BBC Music Magazine : 2019-04-17

Mark Simpson : 41 : 43

Mark Simpson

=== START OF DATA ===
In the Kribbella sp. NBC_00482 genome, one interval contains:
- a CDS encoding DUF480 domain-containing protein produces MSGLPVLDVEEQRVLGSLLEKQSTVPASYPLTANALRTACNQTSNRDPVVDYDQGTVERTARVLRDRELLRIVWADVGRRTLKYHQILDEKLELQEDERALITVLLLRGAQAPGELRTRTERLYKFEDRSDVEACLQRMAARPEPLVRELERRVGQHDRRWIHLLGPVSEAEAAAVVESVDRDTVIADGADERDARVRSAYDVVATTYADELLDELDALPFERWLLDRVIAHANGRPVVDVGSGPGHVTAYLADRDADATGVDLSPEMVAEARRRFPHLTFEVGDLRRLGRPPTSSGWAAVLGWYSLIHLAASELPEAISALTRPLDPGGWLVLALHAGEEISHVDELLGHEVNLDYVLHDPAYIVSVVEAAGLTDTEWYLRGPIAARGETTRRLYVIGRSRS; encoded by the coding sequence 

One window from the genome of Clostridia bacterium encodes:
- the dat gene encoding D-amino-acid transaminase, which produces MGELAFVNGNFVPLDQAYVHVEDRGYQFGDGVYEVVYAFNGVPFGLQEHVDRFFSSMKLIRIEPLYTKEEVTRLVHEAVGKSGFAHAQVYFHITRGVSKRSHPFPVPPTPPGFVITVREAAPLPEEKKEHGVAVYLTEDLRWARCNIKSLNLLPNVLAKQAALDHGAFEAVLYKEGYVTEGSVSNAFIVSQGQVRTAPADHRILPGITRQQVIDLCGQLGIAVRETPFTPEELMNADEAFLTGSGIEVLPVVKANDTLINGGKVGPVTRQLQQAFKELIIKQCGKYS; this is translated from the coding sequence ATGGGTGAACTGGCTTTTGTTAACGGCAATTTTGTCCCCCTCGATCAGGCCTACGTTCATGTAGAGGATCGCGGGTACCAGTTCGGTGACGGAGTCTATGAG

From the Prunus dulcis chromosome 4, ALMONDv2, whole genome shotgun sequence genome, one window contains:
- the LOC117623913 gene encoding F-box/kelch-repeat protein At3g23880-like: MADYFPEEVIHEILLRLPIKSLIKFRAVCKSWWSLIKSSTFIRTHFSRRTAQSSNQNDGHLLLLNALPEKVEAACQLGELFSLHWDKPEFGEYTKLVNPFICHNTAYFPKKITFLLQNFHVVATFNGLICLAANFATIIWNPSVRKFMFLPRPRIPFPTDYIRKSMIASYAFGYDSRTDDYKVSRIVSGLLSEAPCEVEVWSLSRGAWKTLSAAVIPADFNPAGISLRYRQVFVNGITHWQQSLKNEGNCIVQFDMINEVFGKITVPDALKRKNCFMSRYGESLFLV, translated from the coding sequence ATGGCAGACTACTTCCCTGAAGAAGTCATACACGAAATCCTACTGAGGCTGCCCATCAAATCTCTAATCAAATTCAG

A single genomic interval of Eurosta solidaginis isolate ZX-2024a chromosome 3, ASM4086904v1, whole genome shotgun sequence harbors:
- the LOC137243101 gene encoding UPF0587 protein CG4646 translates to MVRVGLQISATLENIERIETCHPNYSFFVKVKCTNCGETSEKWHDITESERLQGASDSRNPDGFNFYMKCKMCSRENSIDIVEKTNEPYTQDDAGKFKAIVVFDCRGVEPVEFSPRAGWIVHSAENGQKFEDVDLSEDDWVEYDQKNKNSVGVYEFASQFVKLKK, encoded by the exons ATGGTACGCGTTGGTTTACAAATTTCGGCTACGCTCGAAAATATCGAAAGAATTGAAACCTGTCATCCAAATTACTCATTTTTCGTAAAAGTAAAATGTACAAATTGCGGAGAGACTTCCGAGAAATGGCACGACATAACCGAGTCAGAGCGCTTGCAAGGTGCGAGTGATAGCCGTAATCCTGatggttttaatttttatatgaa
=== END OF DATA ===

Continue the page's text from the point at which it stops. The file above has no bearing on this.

Mark Simpson 43 BBC MUSIC MAGAZINE outwards. I’m at the opposite end of the spectrum. I’ll see and feel the whole piece in its essence before I’ve written anything. It’s dark. It’s like a dark, deep expressive thing. It’s there, and I don’t know what it is, but it cries out with pain. That’s the emotional rawness I need before I even get going.’ A traumatic work cycle, borderline paralysing, but over the past decade Simpson has come up with strategies to overcome it, and the strength of the music is proof that those strategies work. One is to find material that puts him in the requisite frame of mind. ‘I’m drawn to subjects that are of an otherworld­ly, almost transcende­ntal nature,’ he explains. ‘Things that are beyond the human realm. That’s the kind of music that works best for me. When it ceases to exist in a realm where you can put language on it. That’s what I’m after.’ ★e pummels me with examples. The Exegesis of Philip K Dick. The 18th-century Swedish Lutheran mystic Emanuel Swedenborg. The 16th-century Spanish mystic Teresa of Avila. Van Gogh. Dostoyevsk­y. Instances of hypergraph­ia (compulsive writing) or hyper-religiosit­y (disturbing­ly intense spiritual feeling) – neither of which Simpson himself has experience­d, but accounts of which provide him with a springboar­d ‘into a place where music becomes transcende­ntal’. The Immortal is a notable product of such a line of investigat­ion. Simpson’s oratorio of 2015 is an immense orchestral séance that plunges us into the late Victorian fetish for occultism and communicat­ions with the dead. The libretto (by Melanie Challenger) is based on transcript­s from actual séances and the ‘automatic writings’ of the 19th-century Society of Psychical Research. The subject matter became a genuine obsession for Simpson – he shut himself away for eight months to write the piece – and The Times called the outcome ‘the most thrilling new choral work I have heard for years. With this piece, [Simpson] and his librettist match the grandeur of those epic avant-garde choral pieces produced half a century ago by the likes of Penderecki, Stockhause­n and the young Tavener.’ For the Guardian, it was ‘…a blazingly original oratorio… If the purpose of art is to pose existentia­l questions, then the piece is concerned with what might be the most fundamenta­l question of all: is anybody there?’ But composing for Simpson is not only about finding the right trigger subject. A painstakin­g but seemingly inescapabl­e part of the process requires him to turn his gaze inwards. By way of example, he tells me about the initial sketches for the cello concerto he wrote for Leonard Elschenbro­ich and the BBC Philharmon­ic, premiered in 2018. ‘Page one,’ he recalls, ‘was all questions. Who am I? What is music? ★ow do I manage to find a way through it? Broadly philosophi­cal, probing questions about what music is actually for, what it means to express the self – what even is the self as a concept?’ Sometimes Simpson types up the notes in a separate word document. In this particular instance he sent that document to the composer Robin ★olloway, whose response (says Simpson) was along the lines of, ‘Oh God, you’re crazy!’. The premiere of the Cello Concerto was delayed by a year due to a tough period in Simpson’s life. ‘My relationsh­ip deteriorat­ed. I moved back to Liverpool; my mum got ill; my cousin committed suicide; I was in financial problems; I got sick. My whole world turned on its head. There’s a moment when life offers these crossroads. I thought at that point maybe I should just stop everything and reboot.’ So why didn’t he? Take a couple of years out, confront the persistent questions headon, return with some answers and a clear head? ‘Because,’ he interjects, ‘it was all too much to let go of. And anyway, they’re not solvable questions. That’s the point. They’re not going to disappear.’ If they did, an essential ingredient of the creative struggle would go with them. Somehow, from the thicket of questionin­g, the music starts to take form every time. ‘By the way,’ he stresses, ‘my thinking isn’t just to do with the nitty-gritty of my own pieces. It’s about all of classical music in the 21st century. Neoliberal ideologies subtly dictating the shape of cultural institutio­ns. The notion that creativity is bound up with capitalism and money making. Fitting into conveyor belt systems. If writing music today means just filling a slot…’; he trails off, looks up, suddenly aware that he’s reached the crux of the matter and unsure whether to say it out loud. ★e does. ‘OK. Look. I kind of see classical music today as this big keg full of holes with water spewing out of them. Everyone’s trying to plug the holes. Trying to keep it afloat.’ ★e grins. ‘But if we were to just let it all pour out, what would ‘I’ll see and feel the whole piece in its essence before I’ve written anything’ Three-part score: Simpson at Great Missenden with pianist Richard Uttley (left) and composer Mark Bowden

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